Americans Still Lead The World In Self Regard, Latest Poll - 11/21/2011

First published in Huffington Post The Pew Research Center's latest Global Attitudes Project survey brings interesting news. Only half of all Americans believe our culture (which I understand to be an identifier of all the things that resonate with the majority populace) is superior to others. The earnest reporting to understand the meaning of it all followed, devoid of irony: "Is America exceptional among nations? Are we, as a country and a people and a culture, set apart and better than others? Are we, indeed, the "shining city upon a hill" that Ronald Reagan described? Are we "chosen by God and commissioned by history to be a model to the world" as George W. Bush said? This year, for the first time, most Americans did not say yes," wrote one. Let's deconstruct: Half of all Americans believe our culture (as mysterious a phenomena as that is) is superior t

From Chicago, Music In the Key of Life - 4/12/2011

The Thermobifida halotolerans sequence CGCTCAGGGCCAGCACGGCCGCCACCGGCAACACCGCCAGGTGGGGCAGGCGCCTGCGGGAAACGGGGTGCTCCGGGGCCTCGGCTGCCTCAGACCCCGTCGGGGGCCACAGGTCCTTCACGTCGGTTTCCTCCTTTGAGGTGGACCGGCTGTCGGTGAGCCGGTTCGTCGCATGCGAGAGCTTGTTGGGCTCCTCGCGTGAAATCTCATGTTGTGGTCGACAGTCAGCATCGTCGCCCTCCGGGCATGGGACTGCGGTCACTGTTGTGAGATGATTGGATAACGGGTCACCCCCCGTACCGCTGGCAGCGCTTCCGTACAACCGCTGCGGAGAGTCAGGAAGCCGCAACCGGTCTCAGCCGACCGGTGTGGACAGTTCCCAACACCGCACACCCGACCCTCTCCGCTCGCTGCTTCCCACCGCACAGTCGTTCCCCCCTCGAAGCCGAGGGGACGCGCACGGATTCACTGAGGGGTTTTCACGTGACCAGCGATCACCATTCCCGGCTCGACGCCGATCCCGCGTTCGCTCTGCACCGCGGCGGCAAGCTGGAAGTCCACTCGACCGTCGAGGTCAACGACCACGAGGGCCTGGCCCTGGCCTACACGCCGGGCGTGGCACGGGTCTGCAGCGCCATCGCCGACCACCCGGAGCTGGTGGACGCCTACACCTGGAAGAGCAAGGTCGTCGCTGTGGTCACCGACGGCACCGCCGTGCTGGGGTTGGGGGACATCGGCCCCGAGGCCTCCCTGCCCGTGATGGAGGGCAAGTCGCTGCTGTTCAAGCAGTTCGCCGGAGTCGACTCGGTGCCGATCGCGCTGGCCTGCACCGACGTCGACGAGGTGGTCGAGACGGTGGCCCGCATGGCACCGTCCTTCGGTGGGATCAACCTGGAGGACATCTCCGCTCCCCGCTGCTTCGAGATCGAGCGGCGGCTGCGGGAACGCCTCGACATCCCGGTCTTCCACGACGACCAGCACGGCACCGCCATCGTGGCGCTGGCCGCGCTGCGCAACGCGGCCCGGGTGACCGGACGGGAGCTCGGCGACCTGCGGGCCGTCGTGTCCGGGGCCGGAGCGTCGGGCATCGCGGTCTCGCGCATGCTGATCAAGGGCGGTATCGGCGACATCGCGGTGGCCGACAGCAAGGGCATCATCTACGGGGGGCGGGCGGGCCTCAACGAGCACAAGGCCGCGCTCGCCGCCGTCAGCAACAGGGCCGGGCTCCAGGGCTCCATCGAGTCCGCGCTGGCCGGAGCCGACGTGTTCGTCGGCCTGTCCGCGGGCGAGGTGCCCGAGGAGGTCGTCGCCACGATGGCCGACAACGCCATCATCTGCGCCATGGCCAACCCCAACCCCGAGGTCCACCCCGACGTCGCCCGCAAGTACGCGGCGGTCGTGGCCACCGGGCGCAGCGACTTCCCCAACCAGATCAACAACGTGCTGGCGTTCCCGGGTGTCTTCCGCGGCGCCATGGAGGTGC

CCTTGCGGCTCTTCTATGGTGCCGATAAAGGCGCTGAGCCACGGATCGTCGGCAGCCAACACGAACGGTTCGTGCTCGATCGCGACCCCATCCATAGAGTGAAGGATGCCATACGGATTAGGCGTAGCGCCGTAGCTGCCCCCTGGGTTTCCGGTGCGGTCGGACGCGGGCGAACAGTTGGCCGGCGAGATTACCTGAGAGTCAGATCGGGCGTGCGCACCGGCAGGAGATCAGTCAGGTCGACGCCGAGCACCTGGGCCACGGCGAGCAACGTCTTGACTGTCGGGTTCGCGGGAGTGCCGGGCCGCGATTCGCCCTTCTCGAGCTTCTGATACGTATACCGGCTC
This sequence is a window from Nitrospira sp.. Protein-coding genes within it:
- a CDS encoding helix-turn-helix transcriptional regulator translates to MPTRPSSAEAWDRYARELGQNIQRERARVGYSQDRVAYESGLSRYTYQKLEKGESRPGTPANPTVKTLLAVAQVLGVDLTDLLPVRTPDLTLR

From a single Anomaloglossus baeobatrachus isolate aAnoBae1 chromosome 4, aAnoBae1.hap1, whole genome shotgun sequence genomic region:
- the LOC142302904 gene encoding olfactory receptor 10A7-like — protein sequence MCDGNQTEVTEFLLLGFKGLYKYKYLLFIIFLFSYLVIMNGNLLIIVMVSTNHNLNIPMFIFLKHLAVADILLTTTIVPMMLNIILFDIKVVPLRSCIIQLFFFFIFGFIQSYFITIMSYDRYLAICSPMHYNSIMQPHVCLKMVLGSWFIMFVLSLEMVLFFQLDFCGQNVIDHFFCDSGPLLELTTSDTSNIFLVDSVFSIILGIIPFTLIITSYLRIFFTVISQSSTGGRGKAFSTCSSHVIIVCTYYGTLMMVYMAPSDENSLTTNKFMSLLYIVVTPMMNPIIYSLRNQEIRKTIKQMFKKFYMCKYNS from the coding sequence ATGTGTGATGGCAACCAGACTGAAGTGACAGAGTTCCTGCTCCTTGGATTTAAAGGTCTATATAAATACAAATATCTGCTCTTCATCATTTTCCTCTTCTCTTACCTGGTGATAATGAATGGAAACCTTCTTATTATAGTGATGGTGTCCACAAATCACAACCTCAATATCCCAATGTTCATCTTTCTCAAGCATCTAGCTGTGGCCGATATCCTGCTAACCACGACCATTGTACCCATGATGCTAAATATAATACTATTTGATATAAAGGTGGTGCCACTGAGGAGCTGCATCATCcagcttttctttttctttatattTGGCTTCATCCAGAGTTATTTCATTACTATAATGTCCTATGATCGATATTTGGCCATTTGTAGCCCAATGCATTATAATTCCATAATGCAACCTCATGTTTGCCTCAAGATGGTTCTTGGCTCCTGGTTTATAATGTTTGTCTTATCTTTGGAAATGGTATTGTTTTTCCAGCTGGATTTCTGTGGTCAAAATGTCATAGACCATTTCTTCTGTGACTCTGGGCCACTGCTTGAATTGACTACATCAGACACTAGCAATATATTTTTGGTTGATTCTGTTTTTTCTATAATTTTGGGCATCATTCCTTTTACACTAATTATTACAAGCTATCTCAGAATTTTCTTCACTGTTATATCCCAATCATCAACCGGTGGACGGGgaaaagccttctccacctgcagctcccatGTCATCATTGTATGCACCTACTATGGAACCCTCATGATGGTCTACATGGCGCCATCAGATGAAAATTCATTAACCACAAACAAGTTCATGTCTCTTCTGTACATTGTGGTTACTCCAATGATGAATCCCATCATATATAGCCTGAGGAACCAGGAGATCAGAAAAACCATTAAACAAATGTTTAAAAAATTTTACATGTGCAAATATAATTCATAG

First published in Huffington Post Gail Vida Hamburg In 2007, Chicagoan, Nicole Sotelo, a Harvard-trained theologian and author, read a searing account of Congolese rape victims. The women, young girls and grandmothers among them, had suffered extreme sexual violence at the hands of the Inerahanwe and Hutu men responsible for the genocide in neighboring Rwanda, the Congolese army, armed civilians, and occassionally, U.N peacekeepers. Sotelo remembers weeping when she read the experience of one woman identified only as "Nadine," talking to Eve Ensler, writing for Glamour. "She was fleeing her village after her family had been slaughtered and she had been raped, when she saw an infant girl lying on the ground next to her slain parents," Sotelo said. Ensler had written: "Nadine rescued the girl; now having a child to care for gives her reason to keep going. "I can't go back